The pipe dream is more of a dream about New Deal-style public spaces free of the ‘market’ which have supported random attempts at art existing in the same world as CEOs and Reaganites. It’s not a dream about what people make or do.

  4. DrDaveT says:

    I have a very different take on this. To me, it’s all about the failure of (mostly liberal arts degree) politicians and lawyers to genuinely understand how new dissemination technologies (including eventually the world wide web) were going to make “broadcast” as irrelevant as the telegraph. Everyone focused on airwaves and newsprint, and didn’t worry about those fringe operators using “other media”. Except the fringe is now essentially everything, and the carefully-regulated legacy media are the irrelevancy.

    It’s sort of like focusing on regulating licensed taxicabs while watching 90% of ridership move to ride share services…

  5. Mister Bluster says:

    It couldn’t possibly be Nixon’s fault!
    He retired from politics in 1962!

  6. Modulo Myself says:


    Many academics had caught on by the 90s that the interior life of consumer content ate from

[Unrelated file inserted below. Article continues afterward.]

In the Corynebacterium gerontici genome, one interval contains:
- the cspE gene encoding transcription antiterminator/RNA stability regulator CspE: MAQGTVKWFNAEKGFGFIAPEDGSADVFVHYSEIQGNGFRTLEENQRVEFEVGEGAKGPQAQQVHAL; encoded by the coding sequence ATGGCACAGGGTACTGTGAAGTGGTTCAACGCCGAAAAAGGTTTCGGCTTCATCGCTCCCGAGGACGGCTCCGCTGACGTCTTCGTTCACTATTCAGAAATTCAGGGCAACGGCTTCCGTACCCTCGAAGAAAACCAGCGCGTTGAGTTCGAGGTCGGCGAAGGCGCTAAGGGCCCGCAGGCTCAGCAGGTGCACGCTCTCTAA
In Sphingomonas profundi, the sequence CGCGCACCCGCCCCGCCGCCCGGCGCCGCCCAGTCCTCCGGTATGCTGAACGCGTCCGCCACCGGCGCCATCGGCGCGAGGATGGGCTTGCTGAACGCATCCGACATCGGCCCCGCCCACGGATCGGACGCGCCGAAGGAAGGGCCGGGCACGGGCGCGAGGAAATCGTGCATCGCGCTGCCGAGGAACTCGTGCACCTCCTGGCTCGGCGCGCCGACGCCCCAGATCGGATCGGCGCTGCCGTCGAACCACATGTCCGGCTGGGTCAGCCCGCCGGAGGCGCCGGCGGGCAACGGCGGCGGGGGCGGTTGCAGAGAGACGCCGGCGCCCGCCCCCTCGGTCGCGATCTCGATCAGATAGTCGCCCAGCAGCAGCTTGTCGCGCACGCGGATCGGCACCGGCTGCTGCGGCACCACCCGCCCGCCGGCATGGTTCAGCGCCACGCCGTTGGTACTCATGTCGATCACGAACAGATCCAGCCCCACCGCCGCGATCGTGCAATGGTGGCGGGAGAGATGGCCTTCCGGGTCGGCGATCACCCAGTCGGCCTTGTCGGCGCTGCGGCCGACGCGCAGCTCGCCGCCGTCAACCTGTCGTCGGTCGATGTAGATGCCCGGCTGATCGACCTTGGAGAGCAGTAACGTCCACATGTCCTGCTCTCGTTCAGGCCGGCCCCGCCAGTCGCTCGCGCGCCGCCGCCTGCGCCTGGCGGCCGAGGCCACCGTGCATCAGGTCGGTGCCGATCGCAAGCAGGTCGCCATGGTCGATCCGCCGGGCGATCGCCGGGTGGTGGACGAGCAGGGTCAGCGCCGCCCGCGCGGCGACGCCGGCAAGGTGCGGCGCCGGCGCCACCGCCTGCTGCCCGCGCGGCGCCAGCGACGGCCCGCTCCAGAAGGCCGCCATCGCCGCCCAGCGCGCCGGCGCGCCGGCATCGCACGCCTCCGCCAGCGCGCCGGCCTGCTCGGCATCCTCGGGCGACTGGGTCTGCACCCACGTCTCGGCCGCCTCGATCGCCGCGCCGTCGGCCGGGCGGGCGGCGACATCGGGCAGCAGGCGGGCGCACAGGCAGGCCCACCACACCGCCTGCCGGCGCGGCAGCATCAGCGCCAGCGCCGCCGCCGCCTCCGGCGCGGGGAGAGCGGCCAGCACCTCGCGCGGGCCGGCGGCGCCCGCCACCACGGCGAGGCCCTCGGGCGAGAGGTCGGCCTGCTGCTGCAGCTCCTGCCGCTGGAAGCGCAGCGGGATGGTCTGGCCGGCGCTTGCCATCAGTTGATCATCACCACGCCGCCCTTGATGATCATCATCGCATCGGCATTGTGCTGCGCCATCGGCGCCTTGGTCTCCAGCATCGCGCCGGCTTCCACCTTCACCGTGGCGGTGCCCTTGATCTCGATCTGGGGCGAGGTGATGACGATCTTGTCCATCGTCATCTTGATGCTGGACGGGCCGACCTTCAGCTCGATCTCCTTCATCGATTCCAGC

inside-out the logic of television’s authority. When the real news is supported by ads and then followed by laugh tracks, melodramas, and then talk shows where celebrities just happening to be promoting their latest vehicles, night after night, year after year, the model itself for watching creates an abnormal type of viewer. That’s why Letterman’s irony took off everywhere. And there were weird, quasi-reactions to CNN during the first Gulf War by legit adults that were just odd to me, as a teenager. CNN was as much a story as the war itself, actually, in retrospect.

    All of the above is what people call postmodernism, I guess, and postmodernism was a major demon for all the dumbasses in the culture wars of the 90s. Mainstream news culture was so defiantly middlebrow. French television could put on Baudrillard to talk about the Gulf War, but America still had George Will, Michael Kinsley, and William Buckley talking about gangster rap, or some shit.

  7. Mister Bluster says:

    I should have done a wider search before selecting the Nixon clip. Turns out it is edited to exclude some of Tricky Dick’s sage remarks on the broadcast media of the day and political reporting in general.